Identification of odorant-receptor interactions by global mapping of the human odorome

PLoS One. 2014 Apr 2;9(4):e93037. doi: 10.1371/journal.pone.0093037. eCollection 2014.

Abstract

The human olfactory system recognizes a broad spectrum of odorants using approximately 400 different olfactory receptors (hORs). Although significant improvements of heterologous expression systems used to study interactions between ORs and odorant molecules have been made, screening the olfactory repertoire of hORs remains a tremendous challenge. We therefore developed a chemical systems level approach based on protein-protein association network to investigate novel hOR-odorant relationships. Using this new approach, we proposed and validated new bioactivities for odorant molecules and OR2W1, OR51E1 and OR5P3. As it remains largely unknown how human perception of odorants influence or prevent diseases, we also developed an odorant-protein matrix to explore global relationships between chemicals, biological targets and disease susceptibilities. We successfully experimentally demonstrated interactions between odorants and the cannabinoid receptor 1 (CB1) and the peroxisome proliferator-activated receptor gamma (PPARγ). Overall, these results illustrate the potential of integrative systems chemical biology to explore the impact of odorant molecules on human health, i.e. human odorome.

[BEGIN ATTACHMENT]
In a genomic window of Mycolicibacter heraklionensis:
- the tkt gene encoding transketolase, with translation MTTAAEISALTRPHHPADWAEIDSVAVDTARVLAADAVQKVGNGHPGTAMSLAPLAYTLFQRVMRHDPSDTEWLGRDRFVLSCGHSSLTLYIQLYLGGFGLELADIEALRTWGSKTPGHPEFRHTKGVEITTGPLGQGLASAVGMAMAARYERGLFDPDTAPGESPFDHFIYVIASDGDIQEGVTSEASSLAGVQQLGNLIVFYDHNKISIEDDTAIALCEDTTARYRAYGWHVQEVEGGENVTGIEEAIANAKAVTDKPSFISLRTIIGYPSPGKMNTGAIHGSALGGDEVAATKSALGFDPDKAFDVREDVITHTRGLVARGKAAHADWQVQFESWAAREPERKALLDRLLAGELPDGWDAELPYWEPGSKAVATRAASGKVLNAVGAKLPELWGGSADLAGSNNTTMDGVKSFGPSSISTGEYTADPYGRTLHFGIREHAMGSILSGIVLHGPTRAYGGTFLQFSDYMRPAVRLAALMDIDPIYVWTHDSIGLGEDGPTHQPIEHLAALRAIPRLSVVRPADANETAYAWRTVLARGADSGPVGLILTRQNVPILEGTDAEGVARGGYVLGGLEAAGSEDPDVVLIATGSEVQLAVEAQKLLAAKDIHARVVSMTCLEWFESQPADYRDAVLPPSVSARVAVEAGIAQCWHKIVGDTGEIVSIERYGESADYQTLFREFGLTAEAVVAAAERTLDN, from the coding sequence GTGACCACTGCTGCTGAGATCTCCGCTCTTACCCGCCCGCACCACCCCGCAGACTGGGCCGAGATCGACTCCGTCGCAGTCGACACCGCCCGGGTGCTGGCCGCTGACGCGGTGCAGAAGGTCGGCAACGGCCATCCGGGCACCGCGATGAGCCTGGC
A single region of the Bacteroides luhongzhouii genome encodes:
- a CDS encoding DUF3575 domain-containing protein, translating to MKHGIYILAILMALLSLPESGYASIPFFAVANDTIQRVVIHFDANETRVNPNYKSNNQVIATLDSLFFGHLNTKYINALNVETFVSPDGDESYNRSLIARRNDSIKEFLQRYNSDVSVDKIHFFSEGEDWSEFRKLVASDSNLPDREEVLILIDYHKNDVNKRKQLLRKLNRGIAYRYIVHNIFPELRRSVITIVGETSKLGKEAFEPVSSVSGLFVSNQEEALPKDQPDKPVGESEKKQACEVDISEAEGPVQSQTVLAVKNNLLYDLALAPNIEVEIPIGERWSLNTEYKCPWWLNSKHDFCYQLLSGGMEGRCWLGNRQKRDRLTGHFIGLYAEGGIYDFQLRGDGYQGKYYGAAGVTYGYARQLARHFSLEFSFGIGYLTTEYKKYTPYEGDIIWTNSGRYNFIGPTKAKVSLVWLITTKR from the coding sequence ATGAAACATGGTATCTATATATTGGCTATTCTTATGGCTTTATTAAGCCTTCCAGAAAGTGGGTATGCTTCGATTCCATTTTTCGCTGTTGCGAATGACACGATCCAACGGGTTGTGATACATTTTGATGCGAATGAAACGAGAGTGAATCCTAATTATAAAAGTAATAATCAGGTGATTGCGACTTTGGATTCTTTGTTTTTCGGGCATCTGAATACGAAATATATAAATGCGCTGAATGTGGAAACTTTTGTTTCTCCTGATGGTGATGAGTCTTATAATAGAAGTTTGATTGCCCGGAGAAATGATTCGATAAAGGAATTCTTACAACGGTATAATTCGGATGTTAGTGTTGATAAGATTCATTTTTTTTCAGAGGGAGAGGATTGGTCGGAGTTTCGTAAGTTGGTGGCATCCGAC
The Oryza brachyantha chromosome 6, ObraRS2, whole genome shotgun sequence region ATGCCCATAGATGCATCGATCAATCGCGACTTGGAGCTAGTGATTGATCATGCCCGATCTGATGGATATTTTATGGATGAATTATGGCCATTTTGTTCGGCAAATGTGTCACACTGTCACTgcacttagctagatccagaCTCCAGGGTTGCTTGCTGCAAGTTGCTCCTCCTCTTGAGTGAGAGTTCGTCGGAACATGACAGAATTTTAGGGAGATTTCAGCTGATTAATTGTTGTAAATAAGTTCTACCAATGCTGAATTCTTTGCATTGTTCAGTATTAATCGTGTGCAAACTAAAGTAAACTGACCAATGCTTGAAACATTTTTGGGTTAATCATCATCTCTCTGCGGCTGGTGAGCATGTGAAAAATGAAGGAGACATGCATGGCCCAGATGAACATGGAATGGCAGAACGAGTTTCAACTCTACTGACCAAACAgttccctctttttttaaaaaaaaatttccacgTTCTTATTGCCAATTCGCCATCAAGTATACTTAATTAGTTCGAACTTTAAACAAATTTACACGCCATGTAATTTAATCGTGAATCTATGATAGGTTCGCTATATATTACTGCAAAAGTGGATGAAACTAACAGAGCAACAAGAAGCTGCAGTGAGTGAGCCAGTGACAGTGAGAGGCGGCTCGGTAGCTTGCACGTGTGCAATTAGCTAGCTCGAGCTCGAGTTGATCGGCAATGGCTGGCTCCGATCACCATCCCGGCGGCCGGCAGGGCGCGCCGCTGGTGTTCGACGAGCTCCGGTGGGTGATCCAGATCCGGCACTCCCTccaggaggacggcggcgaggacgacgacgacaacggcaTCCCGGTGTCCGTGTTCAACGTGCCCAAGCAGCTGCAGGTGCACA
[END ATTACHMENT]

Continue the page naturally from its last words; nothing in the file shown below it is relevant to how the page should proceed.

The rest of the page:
Publication types

  • Research Support, Non-U.S. Gov't

MeSH terms

  • Chromosome Mapping / methods*
  • Genome, Human / physiology*
  • Humans
  • PPAR gamma / genetics
  • PPAR gamma / metabolism
  • Receptor, Cannabinoid, CB1 / genetics
  • Receptor, Cannabinoid, CB1 / metabolism
  • Receptors, Odorant / genetics*
  • Receptors, Odorant / metabolism

Substances

  • PPAR gamma
  • Receptor, Cannabinoid, CB1
  • Receptors, Odorant

Grant support

The work was supported by the GENDINOB project granted by the Danish Council for Strategic Research and the Innovative Medicines Initiative Joint Undertaking (IMI-JU) for the eTOX project (115002). The funders had no role in study design, data collection and analysis, decision to publish, or preparation of the manuscript.